His promise to save nearly $600 million a year by curtailing borrowing and putting the state on a “debt diet” drew predictable applause.

“Now, I’ve talked to a lot of you,” he said. “I know you agree in principle, but then you generally have ‘one more special project that’s in the queue in my district.’ So be forewarned — if it is not tied to economic or workforce development, or cost-saving shared services, Connecticut is on a debt diet – and I am going to make sure we stick to that plan.”

He raised his voice, punching what was intended to be an applause line.

Lawmakers offered only a stony silence.

Lamont smiled.

“Crickets,” he said.

That prompted laughter — and applause.

If Lamont faces resistance from lawmakers about closing the bonding favor bank, he is looking at trench warfare over his call to end sales-tax exemptions for most everything but groceries and prescription medications. He noted he is seeking no raises in the rates for income or sales taxes, but said Connecticut needs to modernize its sales tax structure.

“Our current sales tax is designed for a Sears Roebuck economy driven by over-the-counter sales. Today we live in an Amazon economy, which is driven by e-commerce, digital downloads, consumer services,” he said. “So my sales tax reform would broaden the base so that digital goods are treated equally and more significantly that we are capturing a growing segment of the economy.”

He suggested there is no rhyme or reason to the current exemptions. Haircuts are exempt, not manicures. Netflix is exempt, not movie tickets. Lamont insisted he knows the size of the fight he is inviting, that he has been warned off by legislative leaders and rank-and-file lawmakers.

“Believe me, I’ve been forewarned by all of you —there was bipartisan consensus on this — that every tax expenditure has a strong lobby behind it and the pushback will be ferocious,” Lamont said.

The new governor promised to push back.

For the first time since announcing Saturday he would propose options for electronic tolling on all motor vehicles — not just trucks, as he promised during his campaign — Lamont explained his rationale to a live audience.

The governor said his lawyers convinced him that trucks-only tolling would survive judicial scrutiny only if the tolls were collected on specific bridges to pay for their reconstruction. He promised Connecticut car drivers would get discounted rates, as other states provide to their motorists.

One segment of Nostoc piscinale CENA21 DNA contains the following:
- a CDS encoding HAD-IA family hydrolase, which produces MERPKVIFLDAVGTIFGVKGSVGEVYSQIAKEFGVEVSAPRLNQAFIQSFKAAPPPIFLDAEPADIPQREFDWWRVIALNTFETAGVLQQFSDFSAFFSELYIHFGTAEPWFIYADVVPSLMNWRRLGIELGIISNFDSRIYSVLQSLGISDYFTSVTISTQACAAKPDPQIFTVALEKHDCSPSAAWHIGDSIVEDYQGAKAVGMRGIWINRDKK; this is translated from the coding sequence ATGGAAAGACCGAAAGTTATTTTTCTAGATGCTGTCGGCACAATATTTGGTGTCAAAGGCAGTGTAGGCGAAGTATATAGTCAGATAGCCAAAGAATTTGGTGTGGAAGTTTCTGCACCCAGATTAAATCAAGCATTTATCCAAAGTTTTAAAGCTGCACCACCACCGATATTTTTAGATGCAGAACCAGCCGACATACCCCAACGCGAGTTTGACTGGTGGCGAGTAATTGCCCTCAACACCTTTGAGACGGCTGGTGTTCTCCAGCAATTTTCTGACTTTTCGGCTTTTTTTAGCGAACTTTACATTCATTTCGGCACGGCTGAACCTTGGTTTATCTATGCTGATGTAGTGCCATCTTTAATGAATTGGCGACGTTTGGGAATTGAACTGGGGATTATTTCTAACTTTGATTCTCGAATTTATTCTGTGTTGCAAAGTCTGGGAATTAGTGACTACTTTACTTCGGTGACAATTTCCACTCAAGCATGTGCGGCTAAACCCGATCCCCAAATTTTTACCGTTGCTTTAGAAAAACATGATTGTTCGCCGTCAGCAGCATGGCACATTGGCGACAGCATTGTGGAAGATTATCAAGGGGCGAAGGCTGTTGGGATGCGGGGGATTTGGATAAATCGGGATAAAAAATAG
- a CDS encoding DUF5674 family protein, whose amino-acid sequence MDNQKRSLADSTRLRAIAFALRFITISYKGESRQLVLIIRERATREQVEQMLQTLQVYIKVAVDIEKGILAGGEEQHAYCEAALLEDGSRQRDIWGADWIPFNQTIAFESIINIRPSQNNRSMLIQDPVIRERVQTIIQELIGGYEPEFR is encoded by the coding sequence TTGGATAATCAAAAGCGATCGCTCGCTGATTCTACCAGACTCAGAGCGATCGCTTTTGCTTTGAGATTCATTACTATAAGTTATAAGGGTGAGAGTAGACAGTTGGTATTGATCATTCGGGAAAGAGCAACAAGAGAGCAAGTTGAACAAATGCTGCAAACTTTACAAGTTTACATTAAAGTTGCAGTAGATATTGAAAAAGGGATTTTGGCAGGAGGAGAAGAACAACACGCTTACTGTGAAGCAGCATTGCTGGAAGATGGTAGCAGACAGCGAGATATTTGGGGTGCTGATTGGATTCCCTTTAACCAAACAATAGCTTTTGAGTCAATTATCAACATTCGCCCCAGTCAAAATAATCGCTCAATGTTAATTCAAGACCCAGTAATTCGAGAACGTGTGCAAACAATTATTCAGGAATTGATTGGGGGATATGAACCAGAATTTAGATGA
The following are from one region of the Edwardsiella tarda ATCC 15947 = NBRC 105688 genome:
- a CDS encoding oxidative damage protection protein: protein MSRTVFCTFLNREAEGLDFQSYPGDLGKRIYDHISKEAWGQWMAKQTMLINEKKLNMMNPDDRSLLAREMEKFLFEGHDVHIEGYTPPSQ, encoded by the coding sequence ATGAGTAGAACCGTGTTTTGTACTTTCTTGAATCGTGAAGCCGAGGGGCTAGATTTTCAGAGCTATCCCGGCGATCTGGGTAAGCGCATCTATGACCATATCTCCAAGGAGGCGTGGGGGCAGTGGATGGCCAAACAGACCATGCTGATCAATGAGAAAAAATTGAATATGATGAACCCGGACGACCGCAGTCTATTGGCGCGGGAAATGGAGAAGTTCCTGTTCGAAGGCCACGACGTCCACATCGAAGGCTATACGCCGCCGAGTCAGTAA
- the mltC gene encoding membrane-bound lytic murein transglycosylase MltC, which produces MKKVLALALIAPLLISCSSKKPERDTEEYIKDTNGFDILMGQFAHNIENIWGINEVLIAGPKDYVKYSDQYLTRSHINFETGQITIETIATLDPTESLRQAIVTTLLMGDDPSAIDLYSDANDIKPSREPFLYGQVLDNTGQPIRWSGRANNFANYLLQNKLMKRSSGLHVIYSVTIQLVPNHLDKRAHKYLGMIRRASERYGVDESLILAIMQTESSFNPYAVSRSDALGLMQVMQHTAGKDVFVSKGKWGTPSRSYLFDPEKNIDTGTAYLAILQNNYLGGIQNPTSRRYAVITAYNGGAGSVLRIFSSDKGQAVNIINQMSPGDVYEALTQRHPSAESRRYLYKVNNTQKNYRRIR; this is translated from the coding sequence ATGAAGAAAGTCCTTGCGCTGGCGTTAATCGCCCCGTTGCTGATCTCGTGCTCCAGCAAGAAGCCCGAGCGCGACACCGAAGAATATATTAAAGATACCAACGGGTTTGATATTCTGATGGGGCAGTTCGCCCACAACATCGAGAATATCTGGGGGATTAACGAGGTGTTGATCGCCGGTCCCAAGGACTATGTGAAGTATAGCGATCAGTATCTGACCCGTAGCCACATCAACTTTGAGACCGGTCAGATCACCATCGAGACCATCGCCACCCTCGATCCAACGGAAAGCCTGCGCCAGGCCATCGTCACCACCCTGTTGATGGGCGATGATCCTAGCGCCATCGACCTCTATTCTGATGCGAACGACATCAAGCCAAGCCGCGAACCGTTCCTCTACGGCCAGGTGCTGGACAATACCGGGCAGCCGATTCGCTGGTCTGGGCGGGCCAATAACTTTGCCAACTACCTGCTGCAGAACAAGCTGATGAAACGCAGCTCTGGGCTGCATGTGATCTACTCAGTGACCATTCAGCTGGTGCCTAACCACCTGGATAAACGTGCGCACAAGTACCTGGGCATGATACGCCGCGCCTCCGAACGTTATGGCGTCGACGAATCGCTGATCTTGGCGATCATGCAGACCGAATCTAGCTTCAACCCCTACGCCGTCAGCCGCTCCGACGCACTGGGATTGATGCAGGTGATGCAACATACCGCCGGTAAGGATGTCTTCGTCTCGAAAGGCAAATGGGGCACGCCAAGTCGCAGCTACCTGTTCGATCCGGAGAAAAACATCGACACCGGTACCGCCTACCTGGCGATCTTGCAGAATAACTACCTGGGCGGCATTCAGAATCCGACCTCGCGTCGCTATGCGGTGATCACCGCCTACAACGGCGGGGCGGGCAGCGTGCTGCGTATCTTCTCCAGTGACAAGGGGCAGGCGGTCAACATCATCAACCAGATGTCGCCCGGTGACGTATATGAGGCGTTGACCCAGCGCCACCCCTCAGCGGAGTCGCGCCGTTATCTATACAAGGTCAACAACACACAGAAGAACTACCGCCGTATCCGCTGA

Democrats applauded.

“By the way, it is estimated that over 40 percent of tolling revenue would come from out of state. As we foot the bill when we travel through their neighboring states, it’s time for out-of-state drivers to help foot the bill for fixing our roads and bridges,” he said.

Republicans, who see tolls as a wedge issue for 2020, did not.

Lamont cast tolling as part of a larger plan to grow the economy,  saying there is little chance of extended growth without modern transportation infrastructure, and there is no way of modernizing infrastructure without tolls.

Tolls would allow Connecticut to speed rail service from Hartford through New Haven and Stamford to New York City and add more frequent service to Waterbury and New London, he said. They also would help his economic-development team when companies ask about gridlock.

“Rather than nervously looking down at our shoes or checking our watch, our economic development team will now be able to answer, ‘I’m glad you asked me that,’ ” he said.

“I believe in a path forward for Connecticut as the governor mentioned, but this is not the path.”

House Minority Leader Themis Klarides, R-Derby

Lamont faces structural deficits, as did his predecessor, but the immediate task is not as daunting as the $3.7 billion shortfall that greeted Malloy. In some ways, however, Lamont faces a more difficult political task.

Eight years ago, Democrats working with their first Democratic governor in two decades readily yielded to Malloy on difficult revenue questions, such as the $1.8 billion tax increase Malloy proposed in his first budget. The novelty of working with a Democratic governor is long gone — as Malloy discovered in his final two years in office, when legislators shut him out of budget talks.

Lamont needs to find his own path forward, as well as a way to coax lawmakers to join him on the trip. That is a work in progress.

A key talking point Wednesday was Lamont’s intention to break the cycle of deficits, a tempting prospect for lawmakers exhausted by the constant struggle to balance budgets, ignoring the future while paying off debts from the past.